Preparing a Business Plan

A waste of time ......................................  A valuable exercise
0                                                                          10

This can also be repeated, following business planning work, to provide a useful reflection tool at the end of the business planning process, when students are invited to consider the statements again having completed the business plan.  This can provide an indication of any change in the entrepreneur / small business owner’s view.

Skill Development:

The decision making within this task is both individual and within a group and therefore develops consensus building through discussion and debate.  The discussion will build deeper understanding of the business planning process and build confidence around this area, whilst the presentation skills to the wider group will build confidence in public speaking and debate.

About the Author
This guide was produced by Alison Price.

Your How To Guide Here

If you would like to have your How to Guide featured, please download the template and email the completed version to hello@etctoolkit.org.uk.

We have produced a guidance sheet which will assist you in completing the How to Guide.

If you have any questions regarding completing the template, please Contact Us.

Case Examples

Your Example Here

If you would like to have your Case Study featured, please download the template and email the completed version to hello@etctoolkit.org.uk.

We have produced a guidance sheet which will assist you in completing the Case Study.

If you have any questions regarding completing the template, please Contact Us.

Additional Resources

Creating Entrepreneurship: entrepreneurship education for the creative industries

Enterprise and entrepreneurship has grown as a focus for national policy across the UK. Policymakers have urged education at all levels to address the entrepreneurial capacity of learners through enhancing learning environments, the curriculum and through building stronger links with industry. There is a pressing need to address entrepreneurship in the creative industries. See more at: https://www.heacademy.ac.uk/resources/detail/resources/detail/subjects/adm/Creating-Entrepreneurship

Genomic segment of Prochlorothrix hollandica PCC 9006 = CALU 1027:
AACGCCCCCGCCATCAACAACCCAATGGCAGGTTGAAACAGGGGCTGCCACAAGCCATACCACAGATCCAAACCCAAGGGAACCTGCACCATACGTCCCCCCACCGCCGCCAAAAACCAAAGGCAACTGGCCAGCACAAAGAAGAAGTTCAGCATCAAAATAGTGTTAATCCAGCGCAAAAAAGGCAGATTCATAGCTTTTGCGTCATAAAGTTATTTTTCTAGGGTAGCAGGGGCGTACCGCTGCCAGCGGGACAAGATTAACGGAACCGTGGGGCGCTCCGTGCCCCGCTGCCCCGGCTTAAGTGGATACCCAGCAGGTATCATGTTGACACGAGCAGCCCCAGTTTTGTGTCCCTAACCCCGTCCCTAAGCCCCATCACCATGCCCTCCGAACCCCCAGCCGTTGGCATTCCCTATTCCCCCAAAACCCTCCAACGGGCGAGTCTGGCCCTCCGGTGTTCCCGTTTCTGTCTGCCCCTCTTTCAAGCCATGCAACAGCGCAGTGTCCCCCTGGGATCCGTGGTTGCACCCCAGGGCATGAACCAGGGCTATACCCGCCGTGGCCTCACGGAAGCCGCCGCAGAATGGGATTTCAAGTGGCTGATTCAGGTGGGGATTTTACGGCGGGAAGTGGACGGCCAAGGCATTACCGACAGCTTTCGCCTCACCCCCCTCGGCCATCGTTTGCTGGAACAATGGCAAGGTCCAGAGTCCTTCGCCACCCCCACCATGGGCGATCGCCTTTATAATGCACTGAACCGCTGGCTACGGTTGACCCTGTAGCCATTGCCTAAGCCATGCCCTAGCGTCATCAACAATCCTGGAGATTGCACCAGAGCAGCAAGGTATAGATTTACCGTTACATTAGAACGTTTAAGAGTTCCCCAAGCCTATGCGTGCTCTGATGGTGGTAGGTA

Making Theatre Work: Entrepreneurship and Professional Practice in Higher Education.

This report, which is the outcome of a PALATINE Development Award, examines the development of employability and entrepreneurial skills, knowledges, attitudes and behaviours, and the support of new business start-up within the theatre and performance field. It identifies the different kinds of curriculum and programme design employed to address this area of practice and pedagogy, as well as identifying examples of good practice and innovation. https://www.heacademy.ac.uk/resource/making-theatre-work-entrepreneurship-and-professional-practice-higher-education

Business Start-Up Resources

BOSS stands for the Business Online Support Service, provided by Business Wales. This service provides online learning courses to help people who are thinking about, or actually, starting a business, already running a business or looking to grow their business.

Big Ideas Wales The Big Ideas Wales campaign is part of the Business Wales service, designed to support the next generation of young entrepreneurs in Wales.

Nesta Creative Enterprise Toolkit
Our enterprise resource toolkit contains tried and tested methods for teaching enterprise skills to creative individuals who are thinking about setting up a business. Available for purchase - with access to resources here http://www.nesta.org.uk/sites/default/files/cet_worksheets_case_studies_and_tutor_notes.pdf